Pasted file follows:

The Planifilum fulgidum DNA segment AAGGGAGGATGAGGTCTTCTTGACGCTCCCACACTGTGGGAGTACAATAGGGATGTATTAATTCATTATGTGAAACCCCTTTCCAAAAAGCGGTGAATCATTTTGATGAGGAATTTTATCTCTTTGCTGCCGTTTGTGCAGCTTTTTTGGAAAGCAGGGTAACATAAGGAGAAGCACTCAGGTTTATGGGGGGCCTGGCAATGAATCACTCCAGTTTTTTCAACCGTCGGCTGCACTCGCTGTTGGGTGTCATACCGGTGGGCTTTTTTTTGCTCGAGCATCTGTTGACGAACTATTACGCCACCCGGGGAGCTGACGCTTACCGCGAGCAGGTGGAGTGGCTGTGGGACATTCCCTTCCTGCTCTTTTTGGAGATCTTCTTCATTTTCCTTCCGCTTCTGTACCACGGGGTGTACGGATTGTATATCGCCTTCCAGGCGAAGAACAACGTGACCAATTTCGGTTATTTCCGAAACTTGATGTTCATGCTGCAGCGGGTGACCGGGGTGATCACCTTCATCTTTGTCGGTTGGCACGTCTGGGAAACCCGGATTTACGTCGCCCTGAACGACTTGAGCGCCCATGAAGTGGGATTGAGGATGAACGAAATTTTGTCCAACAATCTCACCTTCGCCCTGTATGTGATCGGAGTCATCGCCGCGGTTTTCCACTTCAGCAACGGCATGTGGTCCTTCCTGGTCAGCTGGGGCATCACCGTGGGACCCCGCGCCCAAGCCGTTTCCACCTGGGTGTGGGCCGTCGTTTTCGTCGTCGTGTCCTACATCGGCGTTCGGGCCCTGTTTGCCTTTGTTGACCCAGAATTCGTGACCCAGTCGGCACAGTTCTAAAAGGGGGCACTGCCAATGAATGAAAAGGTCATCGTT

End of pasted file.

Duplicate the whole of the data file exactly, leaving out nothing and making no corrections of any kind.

The Planifilum fulgidum DNA segment AAGGGAGGATGAGGTCTTCTTGACGCTCCCACACTGTGGGAGTACAATAGGGATGTATTAATTCATTATGTGAAACCCCTTTCCAAAAAGCGGTGAATCATTTTGATGAGGAATTTTATCTCTTTGCTGCCGTTTGTGCAGCTTTTTTGGAAAGCAGGGTAACATAAGGAGAAGCACTCAGGTTTATGGGGGGCCTGGCAATGAATCACTCCAGTTTTTTCAACCGTCGGCTGCACTCGCTGTTGGGTGTCATACCGGTGGGCTTTTTTTTGCTCGAGCATCTGTTGACGAACTATTACGCCACCCGGGGAGCTGACGCTTACCGCGAGCAGGTGGAGTGGCTGTGGGACATTCCCTTCCTGCTCTTTTTGGAGATCTTCTTCATTTTCCTTCCGCTTCTGTACCACGGGGTGTACGGATTGTATATCGCCTTCCAGGCGAAGAACAACGTGACCAATTTCGGTTATTTCCGAAACTTGATGTTCATGCTGCAGCGGGTGACCGGGGTGATCACCTTCATCTTTGTCGGTTGGCACGTCTGGGAAACCCGGATTTACGTCGCCCTGAACGACTTGAGCGCCCATGAAGTGGGATTGAGGATGAACGAAATTTTGTCCAACAATCTCACCTTCGCCCTGTATGTGATCGGAGTCATCGCCGCGGTTTTCCACTTCAGCAACGGCATGTGGTCCTTCCTGGTCAGCTGGGGCATCACCGTGGGACCCCGCGCCCAAGCCGTTTCCACCTGGGTGTGGGCCGTCGTTTTCGTCGTCGTGTCCTACATCGGCGTTCGGGCCCTGTTTGCCTTTGTTGACCCAGAATTCGTGACCCAGTCGGCACAGTTCTAAAAGGGGGCACTGCCAATGAATGAAAAGGTCATCGTT